Headaches - A Pain In The Neck!

How to fix headaches

Neck pain and headaches are extremely common conditions suffered by a significant proportion of the population.

It is one of the most common conditions that we see as physiotherapists, and we get a lot of patients complaining of headaches and neck pain.

 

Headaches and neck pain

A common cause of headaches is referred pain from the joints and muscles of the upper neck.

This type of headache is called 'cervicogenic headache' and is characterised by pain into the forehead, temple areas, and base of the skull.

Pain can also be referred along the jaw and into the ear.

Neck pain falls into 2 broad categories: postural-related neck pain, and neck pain resulting from trauma.

Cervicogenic headaches can occur with both types of neck pain.

 

What are Cervicogenic Headaches?

Cervicogenic Headache is a broad term used for headaches that originate from the neck.

It is believed that up to 20% of headaches originate from the neck.

There are a number of spinal problems that can produce these headaches including disc degeneration or undue stress on the joints, muscles, ligaments and nerves.

 

Postural Neck Pain

When we slump forward the neck joints are placed in a poor position to support the weight of the head.

The long-term consequence of this is often neck pain and headaches.

Many workers, students and retirees spend large periods of time sitting, and after a short time will move into a slumped position. This occurs:

  • At the computer or laptop
  • At the desk or table writing, sewing and reading
  • In bed reading

 

For good spinal health we need to:

  • Move often
  • Take regular breaks from the computer or desk.
  • Monitor your posture regularly and correct when necessary.
  • An alarm on your computer or phone can help remind you.
  • Perform gentle neck stretches and stability exercises throughout the day.

 

Trauma

During a whiplash injury, the head is quickly flicked forward and then quickly back, or vice versa.

Large, shear forces are applied through the neck and upper back resulting in:

  • Joint sprains, ligament strains and micro-tears in the muscles
  • Headaches and nausea are common.
  • Other disturbances such as altered hot/cold sensation, vestibular (balance) disturbance and hypersensitivity can occur.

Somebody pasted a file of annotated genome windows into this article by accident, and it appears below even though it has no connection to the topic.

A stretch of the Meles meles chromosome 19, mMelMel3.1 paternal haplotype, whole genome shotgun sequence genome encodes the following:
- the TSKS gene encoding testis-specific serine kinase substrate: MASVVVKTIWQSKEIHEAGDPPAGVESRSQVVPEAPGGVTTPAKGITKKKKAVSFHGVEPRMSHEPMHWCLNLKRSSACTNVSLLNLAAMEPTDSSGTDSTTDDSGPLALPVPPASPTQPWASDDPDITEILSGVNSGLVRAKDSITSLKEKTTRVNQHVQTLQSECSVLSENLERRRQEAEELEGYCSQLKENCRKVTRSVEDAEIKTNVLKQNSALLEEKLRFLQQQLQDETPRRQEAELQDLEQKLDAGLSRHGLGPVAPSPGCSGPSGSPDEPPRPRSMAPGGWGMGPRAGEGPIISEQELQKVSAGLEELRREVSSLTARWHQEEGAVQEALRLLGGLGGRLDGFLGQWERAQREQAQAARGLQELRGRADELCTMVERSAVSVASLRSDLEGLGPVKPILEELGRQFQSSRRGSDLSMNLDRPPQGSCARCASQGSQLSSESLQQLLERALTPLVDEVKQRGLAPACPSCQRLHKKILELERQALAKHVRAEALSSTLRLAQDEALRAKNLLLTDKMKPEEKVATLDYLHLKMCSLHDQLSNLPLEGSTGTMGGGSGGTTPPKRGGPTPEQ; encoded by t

Recovery time is usually longer compared with pain of non-traumatic origin. 

 

Signs and Symptoms

Patients will typically report either a gradual onset of neck pain and headaches during the provocative activity or pain upon waking the next morning.

Frequently patients will report certain movements or positions that amplify their pain.

The pain can refer behind the eyes, into to the temple or wrapping over the top of the head.

Occasionally patients may even experience pain or altered sensations into the shoulder and down the arm.

In more severe cases dizziness, nausea, light-headiness, decreased concentration and altered vision can occur.

 

How can physio help?

Fortunately for most cervicogenic Headaches sufferers, a visit to your physiotherapist can provide some relief immediately, and often solve the issues within 2-3 treatment sessions.

Some patients will take longer to recover as a number of factors may be contributing to your symptoms.

Your physiotherapist should discuss with your what to expect with treatment.

Through a comprehensive examination, a physio will often be able to help diagnose and treat your headaches and neck pain.

Some of the factors that the Physiotherapist may assess include:

  • Posture
  • Muscle imbalances
  • Stiffness in the joints of the back of neck
  • Previous injuries or trauma
  • Stress
  • Poor ergonomics at work.

Once the cause of your headache has been determined, your physiotherapist will discuss your treatment plan.

Treatment may include:

  • Joint mobilisation to restore movement and reduce pain
  • Massage, trigger point therapy and dry needling to reduce muscular pain and improve flexibility
  • Stretches and postural education
  • Advice regarding helpful activities and those to avoid.
  • Advice to resolve and manage stress levels (stress is a common contributor to neck pain).
  • Strengthening exercises for the neck stabilizers esp. the deep neck flexors and scapular muscles.
  • Advice to ensure correct workplace set-up, driving posture and pillow height.

 

What’s next?

If you think you're experiencing these types of headaches, you really should see a good physiotherapist. Feel free to contact our friendly staff on 4983 1765 and we can point you in the right direction. That way, we can get you moving better and feeling great ASAP!